Assistant Professor of Teaching (Lecturer PSOE)
Claire was drawn to organic chemistry as an undergraduate at Princeton University, where she worked in the labs of Professors Maitland Jones and Erik Sorensen. She appreciated that the subject provided an arena where diverse data could be rationalized by creative application of a few basic principles. In 2015, Claire earned her Ph.D. in organic chemistry from Colorado State University. Under the guidance of Professor Tomislav Rovis, Claire developed and investigated mechanisms of organo- and transition metal-catalyzed asymmetric reactions. In a more philosophical project, Claire also explored the role of language in scientific discovery.
As a teacher, Claire is motivated by the desire to help students construct a framework of knowledge that can organize and support novel information. At UC Davis, Claire plans to develop exercises that facilitate mastery of fundamentals. She also hopes to identify tools and strategies that enable students to make connections between superficially dissimilar but fundamentally related concepts. In this way, Claire hopes to aid students not only in the achievement of skill-based learning goals but in the application of these goals in new contexts.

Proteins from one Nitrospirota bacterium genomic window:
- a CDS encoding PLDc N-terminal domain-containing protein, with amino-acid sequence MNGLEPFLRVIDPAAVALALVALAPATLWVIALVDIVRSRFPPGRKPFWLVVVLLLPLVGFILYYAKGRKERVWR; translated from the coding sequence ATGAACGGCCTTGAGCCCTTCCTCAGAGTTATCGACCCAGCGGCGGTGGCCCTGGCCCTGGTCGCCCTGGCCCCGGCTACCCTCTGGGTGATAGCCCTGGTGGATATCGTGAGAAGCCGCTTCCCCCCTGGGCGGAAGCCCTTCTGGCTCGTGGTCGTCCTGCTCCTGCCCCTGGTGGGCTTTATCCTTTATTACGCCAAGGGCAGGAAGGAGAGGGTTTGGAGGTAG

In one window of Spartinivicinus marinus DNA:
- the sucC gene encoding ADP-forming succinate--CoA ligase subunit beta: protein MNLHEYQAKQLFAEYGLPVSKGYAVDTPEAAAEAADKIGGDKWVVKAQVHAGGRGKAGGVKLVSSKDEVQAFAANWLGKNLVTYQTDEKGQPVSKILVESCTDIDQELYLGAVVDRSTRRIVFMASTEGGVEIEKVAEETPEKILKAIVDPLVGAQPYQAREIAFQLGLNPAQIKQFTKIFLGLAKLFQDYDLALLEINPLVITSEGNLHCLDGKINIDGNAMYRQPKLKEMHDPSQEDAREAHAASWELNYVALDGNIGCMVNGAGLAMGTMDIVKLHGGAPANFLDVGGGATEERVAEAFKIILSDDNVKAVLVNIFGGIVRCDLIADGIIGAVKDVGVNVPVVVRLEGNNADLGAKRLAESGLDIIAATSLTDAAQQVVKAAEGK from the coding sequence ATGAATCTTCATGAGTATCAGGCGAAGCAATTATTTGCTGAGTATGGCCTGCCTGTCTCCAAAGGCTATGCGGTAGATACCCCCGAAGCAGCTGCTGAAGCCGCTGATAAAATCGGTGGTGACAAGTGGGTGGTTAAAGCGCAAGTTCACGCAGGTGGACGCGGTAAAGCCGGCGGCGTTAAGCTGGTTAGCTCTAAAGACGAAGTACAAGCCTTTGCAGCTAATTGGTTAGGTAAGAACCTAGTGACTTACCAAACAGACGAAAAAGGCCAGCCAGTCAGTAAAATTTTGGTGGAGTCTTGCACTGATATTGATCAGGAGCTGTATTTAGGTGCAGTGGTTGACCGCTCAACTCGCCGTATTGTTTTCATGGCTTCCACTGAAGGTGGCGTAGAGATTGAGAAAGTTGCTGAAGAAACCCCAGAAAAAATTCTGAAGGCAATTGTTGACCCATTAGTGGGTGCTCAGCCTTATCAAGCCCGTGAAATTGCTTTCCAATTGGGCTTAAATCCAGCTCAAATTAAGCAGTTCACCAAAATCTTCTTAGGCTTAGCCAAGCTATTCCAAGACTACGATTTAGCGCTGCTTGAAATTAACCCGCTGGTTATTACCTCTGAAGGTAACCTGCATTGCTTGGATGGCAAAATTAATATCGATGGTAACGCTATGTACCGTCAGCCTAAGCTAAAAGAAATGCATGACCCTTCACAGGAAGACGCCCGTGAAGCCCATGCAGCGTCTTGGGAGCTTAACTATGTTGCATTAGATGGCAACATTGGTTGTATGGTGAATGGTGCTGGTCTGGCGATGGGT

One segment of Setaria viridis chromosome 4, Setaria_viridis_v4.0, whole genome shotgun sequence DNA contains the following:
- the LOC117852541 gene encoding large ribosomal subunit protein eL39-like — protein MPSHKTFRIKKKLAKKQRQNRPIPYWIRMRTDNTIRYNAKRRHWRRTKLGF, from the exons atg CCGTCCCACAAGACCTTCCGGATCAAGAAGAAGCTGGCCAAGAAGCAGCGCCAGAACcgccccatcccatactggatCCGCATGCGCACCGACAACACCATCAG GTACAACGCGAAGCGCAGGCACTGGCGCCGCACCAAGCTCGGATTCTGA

Education, Awards and Professional Highlights
- Appointed to UC Davis faculty (2016)
- Ph.D. Colorado State University (2015)
- ACS Division of Organic Chemistry Graduate Fellowship (2010-2011)
- A.B. Princeton University (2007)
- Everett S. Wallis Prize in Organic Chemistry (Princeton University, 2007)
- Shapiro Prize (Princeton University, 2004)
- Claire M. Filloux, "The Problem of Origins and Origins of the Problem: Influence of Language on Studies Concerning the Anomeric Effect," Angew. Chem. Int. Ed. 2015, 54, 8880-8894.
- Claire M. Filloux and Tomislav Rovis, "Rhodium(I)–Bisphosphine-Catalyzed, Asymmetric, Intermolecular Hydroheteroarylation of α-Substituted Acrylate Derivatives," J. Am. Chem. Soc. 2014, 137, 508-517.
- Claire M. Filloux, Stephen P. Lathrop and Tomislav Rovis, "Multicatalytic, Asymmetric Michael/Stetter Reaction of Salicylaldehydes and Activated Alkynes," Proc. Natl. Acad. Sci. U.S.A. 2010, 107, 20666-20671.